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Self — a startup based in Austin, Texas — has teamed with Missouri-based Lead Bank to offer the Self Visa credit card, a secured credit card that offers a unique path to credit.
Secured credit cards typically require a credit check and an upfront cash security deposit, which can be obstacles for those with poor or no credit history or with little access to immediate funds. The Self Visa credit card allows you to skip these steps if you open a Credit Builder Account, a secured installment loan necessary for eligibility.
It’s an interesting model that can clear significant roadblocks for many, but the card has its own hurdles you’ll have to clear.
How you start with Self
When you open a Credit Builder Account, there’ll be no credit check, but you’ll owe a one-time, non-refundable administrative fee of $15. One of Self’s partnering banks issues you a small loan, but you don’t receive access to the funds immediately. The bank holds on to that loan until you pay it off.
You do this via monthly installments, starting at $25 per month, depending on the loan term. Self offers one- and two-year terms, and you can see the relevant pricing information — including APRs, finance charges and the total amount of payments — using the sliding tool on Self’s website.
The installments you pay accumulate in a federally insured certificate of deposit that earns interest until the term ends and the loan is paid off. Meanwhile, your payment history, which is a large factor in your credit scores, is reported to all three major credit bureaus: TransUnion, Experian and Equifax. If you decide to apply for the Self Visa credit card, your monthly Credit Builder Account loan payments will eventually act as your security deposit for the card and play a role in determining your credit limit.
How you get the credit card
You can qualify for the Self Visa credit card when you meet the following criteria:
- You’ve saved $100 or more in your certificate of deposit. (This will serve as your security deposit.)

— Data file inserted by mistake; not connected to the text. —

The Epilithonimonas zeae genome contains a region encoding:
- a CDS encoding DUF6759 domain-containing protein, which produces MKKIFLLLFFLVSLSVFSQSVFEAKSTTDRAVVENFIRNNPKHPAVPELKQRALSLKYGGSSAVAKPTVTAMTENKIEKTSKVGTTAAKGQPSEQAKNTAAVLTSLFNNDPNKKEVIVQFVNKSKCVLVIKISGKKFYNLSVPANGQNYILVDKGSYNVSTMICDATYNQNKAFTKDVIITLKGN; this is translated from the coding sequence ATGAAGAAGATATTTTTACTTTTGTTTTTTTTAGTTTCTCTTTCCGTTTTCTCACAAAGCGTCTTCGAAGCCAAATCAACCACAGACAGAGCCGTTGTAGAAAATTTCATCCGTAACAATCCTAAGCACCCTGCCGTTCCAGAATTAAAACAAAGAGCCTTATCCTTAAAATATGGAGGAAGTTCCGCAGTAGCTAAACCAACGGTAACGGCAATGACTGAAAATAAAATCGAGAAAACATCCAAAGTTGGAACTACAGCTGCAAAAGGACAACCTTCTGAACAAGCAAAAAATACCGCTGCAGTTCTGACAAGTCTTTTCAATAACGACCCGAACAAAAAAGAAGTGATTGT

- The last three monthly payments were made in full.
- Your account is in good standing with no outstanding fees.
When it comes to your credit scores, another factor is your mix of accounts, and with Self you can get an installment loan and a credit card in one model.
“Our thesis is that now, with us, you have two different ways you’re building credit,” says Brett Billick, chief marketing officer at Self. “Ultimately it will help you, as a customer, show [the credit bureaus] what you can do.”
As with traditional secured cards, you can get your deposit back when you close the account in good standing.
Details of the Self Visa credit card
Once you’ve met the above criteria and are eligible to order the Self Visa credit card, here’s what you can expect from it:
Annual fee: $25. The annual fee will reduce the amount of credit initially available to you. (If your initial credit limit is $100, for instance, your available credit will be only $75.)
Interest rate: 23.74% variable APR.
Credit limit: You choose the portion of your security deposit (above $100) that determines your credit limit.
Credit-reporting: A report of your credit card payments to all three credit bureaus.
Low fees: There’s no penalty APR, and Self doesn’t charge a late fee on your first late payment. Subsequent late payment fees are as high as $15, which is significantly lower than fees charged by other credit cards. (The highest possible late fee is capped at $39 by the Consumer Financial Protection Bureau.)
Is it right for you?
The Self Visa credit card certainly lowers some of the traditional barriers to credit card approval, especially given the lack of a credit check. And initially, it can be cost-effective, too. The finance charges you’ll pay on a Credit Builder Account loan range from about $46 to $115, depending on the amount borrowed. If you add the $25 annual fee for the Self Visa, it’s initially less than you would pay for a traditional security deposit on some secured credit cards. That could be ideal if your budget, and your credit, would benefit from stretching your deposit over several payments.
But over the long term, the loan and card combined would end up costing more than an upfront security deposit. Many secured cards don’t charge annual fees.
Plus, unlike those traditional secured cards, you don’t get access to your funds — or your card — immediately. And while you could pay off your Credit Builder Account loan early and get your funds sooner, it may affect how much payment history you’re able to establish with the credit bureaus.
Make sure you’re willing to make those trade-offs first.